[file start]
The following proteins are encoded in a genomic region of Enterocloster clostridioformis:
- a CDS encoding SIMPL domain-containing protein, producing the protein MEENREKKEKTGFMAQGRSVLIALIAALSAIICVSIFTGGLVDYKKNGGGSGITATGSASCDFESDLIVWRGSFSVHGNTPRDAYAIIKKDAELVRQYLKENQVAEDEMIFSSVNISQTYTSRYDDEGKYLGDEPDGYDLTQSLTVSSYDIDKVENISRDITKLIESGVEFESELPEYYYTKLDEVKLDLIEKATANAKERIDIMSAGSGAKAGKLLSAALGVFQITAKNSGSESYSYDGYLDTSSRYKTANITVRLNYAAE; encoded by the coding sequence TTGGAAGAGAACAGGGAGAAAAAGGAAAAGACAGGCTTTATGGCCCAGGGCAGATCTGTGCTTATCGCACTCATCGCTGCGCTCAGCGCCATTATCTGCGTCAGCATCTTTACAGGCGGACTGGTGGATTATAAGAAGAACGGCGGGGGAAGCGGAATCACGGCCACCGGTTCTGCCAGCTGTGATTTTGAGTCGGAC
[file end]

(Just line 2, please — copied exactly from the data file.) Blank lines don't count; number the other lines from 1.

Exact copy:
- a CDS encoding SIMPL domain-containing protein, producing the protein MEENREKKEKTGFMAQGRSVLIALIAALSAIICVSIFTGGLVDYKKNGGGSGITATGSASCDFESDLIVWRGSFSVHGNTPRDAYAIIKKDAELVRQYLKENQVAEDEMIFSSVNISQTYTSRYDDEGKYLGDEPDGYDLTQSLTVSSYDIDKVENISRDITKLIESGVEFESELPEYYYTKLDEVKLDLIEKATANAKERIDIMSAGSGAKAGKLLSAALGVFQITAKNSGSESYSYDGYLDTSSRYKTANITVRLNYAAE; encoded by the coding sequence TTGGAAGAGAACAGGGAGAAAAAGGAAAAGACAGGCTTTATGGCCCAGGGCAGATCTGTGCTTATCGCACTCATCGCTGCGCTCAGCGCCATTATCTGCGTCAGCATCTTTACAGGCGGACTGGTGGATTATAAGAAGAACGGCGGGGGAAGCGGAATCACGGCCACCGGTTCTGCCAGCTGTGATTTTGAGTCGGAC